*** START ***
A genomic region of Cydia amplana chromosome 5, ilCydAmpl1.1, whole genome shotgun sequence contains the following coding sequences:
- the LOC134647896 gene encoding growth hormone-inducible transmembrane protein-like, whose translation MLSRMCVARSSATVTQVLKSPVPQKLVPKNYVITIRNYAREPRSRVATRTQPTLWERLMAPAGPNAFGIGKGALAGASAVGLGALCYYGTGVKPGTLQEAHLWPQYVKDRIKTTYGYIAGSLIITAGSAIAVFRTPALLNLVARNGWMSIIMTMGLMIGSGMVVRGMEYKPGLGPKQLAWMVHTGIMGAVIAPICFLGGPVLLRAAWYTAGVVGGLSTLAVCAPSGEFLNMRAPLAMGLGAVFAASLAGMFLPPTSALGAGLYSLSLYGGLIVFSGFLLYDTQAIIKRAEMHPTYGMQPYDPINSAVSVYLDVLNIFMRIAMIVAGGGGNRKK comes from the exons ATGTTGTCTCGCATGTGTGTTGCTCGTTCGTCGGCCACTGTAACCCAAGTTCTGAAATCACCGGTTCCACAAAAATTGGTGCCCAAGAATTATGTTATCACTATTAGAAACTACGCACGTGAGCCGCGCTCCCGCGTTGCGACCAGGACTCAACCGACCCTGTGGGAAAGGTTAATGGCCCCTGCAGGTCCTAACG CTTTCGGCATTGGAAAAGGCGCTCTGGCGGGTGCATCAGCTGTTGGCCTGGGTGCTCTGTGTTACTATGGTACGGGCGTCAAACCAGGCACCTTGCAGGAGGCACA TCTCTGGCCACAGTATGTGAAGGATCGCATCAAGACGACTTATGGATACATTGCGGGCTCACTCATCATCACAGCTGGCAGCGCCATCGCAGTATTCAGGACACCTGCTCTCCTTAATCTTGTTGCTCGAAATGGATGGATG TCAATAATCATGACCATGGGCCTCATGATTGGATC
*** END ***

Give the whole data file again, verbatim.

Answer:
A genomic region of Cydia amplana chromosome 5, ilCydAmpl1.1, whole genome shotgun sequence contains the following coding sequences:
- the LOC134647896 gene encoding growth hormone-inducible transmembrane protein-like, whose translation MLSRMCVARSSATVTQVLKSPVPQKLVPKNYVITIRNYAREPRSRVATRTQPTLWERLMAPAGPNAFGIGKGALAGASAVGLGALCYYGTGVKPGTLQEAHLWPQYVKDRIKTTYGYIAGSLIITAGSAIAVFRTPALLNLVARNGWMSIIMTMGLMIGSGMVVRGMEYKPGLGPKQLAWMVHTGIMGAVIAPICFLGGPVLLRAAWYTAGVVGGLSTLAVCAPSGEFLNMRAPLAMGLGAVFAASLAGMFLPPTSALGAGLYSLSLYGGLIVFSGFLLYDTQAIIKRAEMHPTYGMQPYDPINSAVSVYLDVLNIFMRIAMIVAGGGGNRKK comes from the exons ATGTTGTCTCGCATGTGTGTTGCTCGTTCGTCGGCCACTGTAACCCAAGTTCTGAAATCACCGGTTCCACAAAAATTGGTGCCCAAGAATTATGTTATCACTATTAGAAACTACGCACGTGAGCCGCGCTCCCGCGTTGCGACCAGGACTCAACCGACCCTGTGGGAAAGGTTAATGGCCCCTGCAGGTCCTAACG CTTTCGGCATTGGAAAAGGCGCTCTGGCGGGTGCATCAGCTGTTGGCCTGGGTGCTCTGTGTTACTATGGTACGGGCGTCAAACCAGGCACCTTGCAGGAGGCACA TCTCTGGCCACAGTATGTGAAGGATCGCATCAAGACGACTTATGGATACATTGCGGGCTCACTCATCATCACAGCTGGCAGCGCCATCGCAGTATTCAGGACACCTGCTCTCCTTAATCTTGTTGCTCGAAATGGATGGATG TCAATAATCATGACCATGGGCCTCATGATTGGATC